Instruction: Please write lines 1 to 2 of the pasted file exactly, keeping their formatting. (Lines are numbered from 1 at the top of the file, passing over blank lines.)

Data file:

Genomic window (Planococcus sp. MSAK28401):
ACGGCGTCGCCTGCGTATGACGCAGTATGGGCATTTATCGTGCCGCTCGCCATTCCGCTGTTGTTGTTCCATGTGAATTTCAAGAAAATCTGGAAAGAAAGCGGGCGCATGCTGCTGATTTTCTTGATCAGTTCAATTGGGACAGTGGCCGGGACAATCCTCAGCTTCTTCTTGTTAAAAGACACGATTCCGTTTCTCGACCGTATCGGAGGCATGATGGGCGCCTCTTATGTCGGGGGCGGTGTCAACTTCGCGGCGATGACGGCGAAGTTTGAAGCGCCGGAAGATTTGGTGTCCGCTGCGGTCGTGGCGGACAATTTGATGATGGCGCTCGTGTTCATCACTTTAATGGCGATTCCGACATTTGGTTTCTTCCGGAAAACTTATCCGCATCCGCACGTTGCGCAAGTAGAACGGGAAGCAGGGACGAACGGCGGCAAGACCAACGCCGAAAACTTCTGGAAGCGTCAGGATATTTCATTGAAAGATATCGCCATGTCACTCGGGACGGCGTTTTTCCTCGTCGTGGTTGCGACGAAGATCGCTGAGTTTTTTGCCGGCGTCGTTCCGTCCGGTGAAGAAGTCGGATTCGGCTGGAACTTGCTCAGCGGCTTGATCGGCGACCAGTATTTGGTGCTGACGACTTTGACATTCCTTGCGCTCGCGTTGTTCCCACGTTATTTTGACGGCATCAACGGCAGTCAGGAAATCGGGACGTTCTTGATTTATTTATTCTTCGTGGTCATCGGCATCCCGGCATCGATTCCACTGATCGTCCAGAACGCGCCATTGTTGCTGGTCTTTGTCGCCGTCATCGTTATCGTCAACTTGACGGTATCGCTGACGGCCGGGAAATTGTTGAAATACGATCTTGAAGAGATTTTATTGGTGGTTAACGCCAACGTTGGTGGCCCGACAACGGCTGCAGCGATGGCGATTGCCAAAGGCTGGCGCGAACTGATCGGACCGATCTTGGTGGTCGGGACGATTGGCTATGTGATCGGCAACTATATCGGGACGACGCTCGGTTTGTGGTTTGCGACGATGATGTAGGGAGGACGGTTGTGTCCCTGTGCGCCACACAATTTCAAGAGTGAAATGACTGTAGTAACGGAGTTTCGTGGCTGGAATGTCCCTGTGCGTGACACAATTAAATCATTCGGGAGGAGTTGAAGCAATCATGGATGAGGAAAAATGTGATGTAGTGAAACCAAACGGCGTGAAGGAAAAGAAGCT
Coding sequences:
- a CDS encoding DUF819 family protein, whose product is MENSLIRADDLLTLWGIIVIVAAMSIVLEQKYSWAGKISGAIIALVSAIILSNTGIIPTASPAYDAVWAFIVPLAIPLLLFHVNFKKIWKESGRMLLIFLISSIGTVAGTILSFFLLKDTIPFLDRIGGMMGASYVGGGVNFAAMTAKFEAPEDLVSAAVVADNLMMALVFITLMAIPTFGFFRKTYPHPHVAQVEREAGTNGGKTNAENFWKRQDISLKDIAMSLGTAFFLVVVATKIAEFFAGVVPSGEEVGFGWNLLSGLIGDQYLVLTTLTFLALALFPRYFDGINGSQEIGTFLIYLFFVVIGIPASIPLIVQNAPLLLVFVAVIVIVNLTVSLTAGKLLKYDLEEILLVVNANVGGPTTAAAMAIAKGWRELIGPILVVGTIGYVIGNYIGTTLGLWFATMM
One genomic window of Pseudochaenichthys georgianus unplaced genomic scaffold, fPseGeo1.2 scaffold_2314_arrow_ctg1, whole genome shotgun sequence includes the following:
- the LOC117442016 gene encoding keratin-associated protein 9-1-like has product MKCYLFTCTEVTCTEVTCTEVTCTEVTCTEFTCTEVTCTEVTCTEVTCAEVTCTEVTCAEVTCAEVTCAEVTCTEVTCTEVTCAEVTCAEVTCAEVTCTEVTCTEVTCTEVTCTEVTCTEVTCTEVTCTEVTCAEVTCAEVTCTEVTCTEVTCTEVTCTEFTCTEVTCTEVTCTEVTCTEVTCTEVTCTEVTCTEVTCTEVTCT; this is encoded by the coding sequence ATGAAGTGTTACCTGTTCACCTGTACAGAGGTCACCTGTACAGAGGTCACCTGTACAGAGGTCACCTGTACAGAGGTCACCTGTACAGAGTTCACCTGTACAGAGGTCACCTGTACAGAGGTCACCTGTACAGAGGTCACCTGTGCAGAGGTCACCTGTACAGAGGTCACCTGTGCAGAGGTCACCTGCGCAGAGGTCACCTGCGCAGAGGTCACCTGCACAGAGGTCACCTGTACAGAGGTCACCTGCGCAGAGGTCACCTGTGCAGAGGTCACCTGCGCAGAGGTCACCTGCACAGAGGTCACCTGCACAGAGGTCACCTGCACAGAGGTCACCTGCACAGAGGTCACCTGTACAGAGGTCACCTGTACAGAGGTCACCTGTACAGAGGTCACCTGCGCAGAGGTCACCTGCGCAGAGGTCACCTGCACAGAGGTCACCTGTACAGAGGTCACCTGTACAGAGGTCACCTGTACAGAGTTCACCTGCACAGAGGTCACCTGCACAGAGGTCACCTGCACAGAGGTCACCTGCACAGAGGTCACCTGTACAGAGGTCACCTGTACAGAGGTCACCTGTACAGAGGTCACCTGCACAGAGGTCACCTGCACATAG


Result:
Genomic window (Planococcus sp. MSAK28401):
ACGGCGTCGCCTGCGTATGACGCAGTATGGGCATTTATCGTGCCGCTCGCCATTCCGCTGTTGTTGTTCCATGTGAATTTCAAGAAAATCTGGAAAGAAAGCGGGCGCATGCTGCTGATTTTCTTGATCAGTTCAATTGGGACAGTGGCCGGGACAATCCTCAGCTTCTTCTTGTTAAAAGACACGATTCCGTTTCTCGACCGTATCGGAGGCATGATGGGCGCCTCTTATGTCGGGGGCGGTGTCAACTTCGCGGCGATGACGGCGAAGTTTGAAGCGCCGGAAGATTTGGTGTCCGCTGCGGTCGTGGCGGACAATTTGATGATGGCGCTCGTGTTCATCACTTTAATGGCGATTCCGACATTTGGTTTCTTCCGGAAAACTTATCCGCATCCGCACGTTGCGCAAGTAGAACGGGAAGCAGGGACGAACGGCGGCAAGACCAACGCCGAAAACTTCTGGAAGCGTCAGGATATTTCATTGAAAGATATCGCCATGTCACTCGGGACGGCGTTTTTCCTCGTCGTGGTTGCGACGAAGATCGCTGAGTTTTTTGCCGGCGTCGTTCCGTCCGGTGAAGAAGTCGGATTCGGCTGGAACTTGCTCAGCGGCTTGATCGGCGACCAGTATTTGGTGCTGACGACTTTGACATTCCTTGCGCTCGCGTTGTTCCCACGTTATTTTGACGGCATCAACGGCAGTCAGGAAATCGGGACGTTCTTGATTTATTTATTCTTCGTGGTCATCGGCATCCCGGCATCGATTCCACTGATCGTCCAGAACGCGCCATTGTTGCTGGTCTTTGTCGCCGTCATCGTTATCGTCAACTTGACGGTATCGCTGACGGCCGGGAAATTGTTGAAATACGATCTTGAAGAGATTTTATTGGTGGTTAACGCCAACGTTGGTGGCCCGACAACGGCTGCAGCGATGGCGATTGCCAAAGGCTGGCGCGAACTGATCGGACCGATCTTGGTGGTCGGGACGATTGGCTATGTGATCGGCAACTATATCGGGACGACGCTCGGTTTGTGGTTTGCGACGATGATGTAGGGAGGACGGTTGTGTCCCTGTGCGCCACACAATTTCAAGAGTGAAATGACTGTAGTAACGGAGTTTCGTGGCTGGAATGTCCCTGTGCGTGACACAATTAAATCATTCGGGAGGAGTTGAAGCAATCATGGATGAGGAAAAATGTGATGTAGTGAAACCAAACGGCGTGAAGGAAAAGAAGCT